Pretending to still love them

There’s this weird thing about being a selling writer that is obvious in retrospect, but that I totally didn’t see coming. When I write my stories, I feel varying levels of excitement about each one. But on some level, I have some love for each one, some sense that I’ve got something really good here, or I wouldn’t have finished writing it—or at the very least, I wouldn’t shop it. I am really comfortable trunking my own work and just shopping around the stories I think are any good.

So I’ll have this story, and I think it doesn’t totally stink, and maybe I’ll get feedback on it and my first readers—readers I can count on to tell me if something absolutely doesn’t work—will get excited and tell me I’ve got something good here . . . and then I start shopping the story . . .

Now I have had one story sell on its first time out the door (*bounce*bounce*bounce*) and quite a few of them sell on the second trip out, so I’m not talking about those right now. But some stories take a while to find their market. I’m not sure what the longest wait I’ve had between writing a story and selling it, but I’m sure it is measured in years. I think my record before selling a story is seventeen or eighteen rejections, but I think I have at least one still-not-trunked story that’s been rejected more times.

And every rejection carries with it the message, nope, this story isn’t good enough. I don’t need people to reassure me that this isn’t so, to share stories about stories that have been bought after multiple rejections, stories that have won awards after only being bought after multiple rejections . . . the intellect knows all this. Heck, as noted above, I myself have sold stories after multiple rejections. This isn’t an intellect thing, it’s a heart thing. My purpose in posting isn’t to seek reassurance, but to chronicle the things I experience and feel.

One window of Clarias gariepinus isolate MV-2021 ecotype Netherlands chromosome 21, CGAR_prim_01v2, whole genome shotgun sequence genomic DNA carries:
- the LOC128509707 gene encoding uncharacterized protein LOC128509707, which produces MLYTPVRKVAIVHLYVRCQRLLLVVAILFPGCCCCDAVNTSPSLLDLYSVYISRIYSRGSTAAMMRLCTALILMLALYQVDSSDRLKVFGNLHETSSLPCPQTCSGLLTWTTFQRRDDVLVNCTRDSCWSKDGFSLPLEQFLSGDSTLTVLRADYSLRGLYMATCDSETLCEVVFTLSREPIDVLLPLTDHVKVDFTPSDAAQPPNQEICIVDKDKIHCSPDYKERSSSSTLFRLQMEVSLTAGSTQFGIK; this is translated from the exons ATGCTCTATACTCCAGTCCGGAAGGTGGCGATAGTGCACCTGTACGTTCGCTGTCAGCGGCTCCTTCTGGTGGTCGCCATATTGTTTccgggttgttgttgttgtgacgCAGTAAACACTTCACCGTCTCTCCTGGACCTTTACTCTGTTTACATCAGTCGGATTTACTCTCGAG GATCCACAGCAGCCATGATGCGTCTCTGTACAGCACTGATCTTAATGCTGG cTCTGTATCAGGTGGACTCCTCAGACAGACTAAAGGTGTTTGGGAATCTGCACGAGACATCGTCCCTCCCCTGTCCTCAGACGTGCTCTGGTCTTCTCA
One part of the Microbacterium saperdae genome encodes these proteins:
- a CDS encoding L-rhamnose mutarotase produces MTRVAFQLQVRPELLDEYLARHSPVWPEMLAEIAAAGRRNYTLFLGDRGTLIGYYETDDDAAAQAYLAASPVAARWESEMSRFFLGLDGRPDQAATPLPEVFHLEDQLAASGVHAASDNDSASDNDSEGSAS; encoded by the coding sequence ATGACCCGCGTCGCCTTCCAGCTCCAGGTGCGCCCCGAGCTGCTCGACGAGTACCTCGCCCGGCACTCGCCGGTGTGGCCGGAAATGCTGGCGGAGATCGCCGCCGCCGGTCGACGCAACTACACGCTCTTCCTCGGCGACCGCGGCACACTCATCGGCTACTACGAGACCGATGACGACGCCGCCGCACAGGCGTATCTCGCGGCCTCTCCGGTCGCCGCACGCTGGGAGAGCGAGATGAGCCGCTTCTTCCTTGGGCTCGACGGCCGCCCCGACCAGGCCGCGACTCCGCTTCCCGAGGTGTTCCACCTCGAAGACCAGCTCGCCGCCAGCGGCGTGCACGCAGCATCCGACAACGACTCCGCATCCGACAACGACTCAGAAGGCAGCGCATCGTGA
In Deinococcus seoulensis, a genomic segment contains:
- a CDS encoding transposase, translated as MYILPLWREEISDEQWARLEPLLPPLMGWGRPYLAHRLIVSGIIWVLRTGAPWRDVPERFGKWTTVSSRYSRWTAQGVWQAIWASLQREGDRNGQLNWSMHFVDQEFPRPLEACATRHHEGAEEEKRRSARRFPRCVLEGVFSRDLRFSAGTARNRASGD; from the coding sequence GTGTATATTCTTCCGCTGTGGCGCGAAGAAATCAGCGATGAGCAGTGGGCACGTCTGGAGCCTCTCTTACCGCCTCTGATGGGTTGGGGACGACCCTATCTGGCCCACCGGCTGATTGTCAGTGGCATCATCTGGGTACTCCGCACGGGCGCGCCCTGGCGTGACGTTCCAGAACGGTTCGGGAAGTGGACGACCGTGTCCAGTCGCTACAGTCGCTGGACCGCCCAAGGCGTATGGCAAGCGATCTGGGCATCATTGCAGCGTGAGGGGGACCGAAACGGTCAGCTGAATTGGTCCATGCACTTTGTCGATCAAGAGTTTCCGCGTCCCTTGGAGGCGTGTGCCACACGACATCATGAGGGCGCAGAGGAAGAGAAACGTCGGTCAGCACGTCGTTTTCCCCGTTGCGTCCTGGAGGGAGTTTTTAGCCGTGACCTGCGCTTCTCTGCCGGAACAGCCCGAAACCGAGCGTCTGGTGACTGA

So I might spend a year or two being told over and over again that this story isn’t quite good enough, when suddenly it sells. Now the story gets published, and I need to promote it, but I no longer believe in it quite as strongly as I once did. More confusingly, I’ll have people read the story and really like it a lot and tell me it’s terrific, and it’s all cognitive dissonance for me, because I had a quiet year or two of becoming convinced the story wasn’t very good.

This is on my mind because I’ve got a story I’m getting ready to submit in the next few days, a story I care about more than most, but the (merely!) four rejections I’ve already gotten on it have already tarnished my feelings about it. And so there’s a bit of a hesitation I feel before hitting the submit button. Not enough to stop me, because you can’t sell anything if you don’t try. But enough to make me a bit gun-shy.

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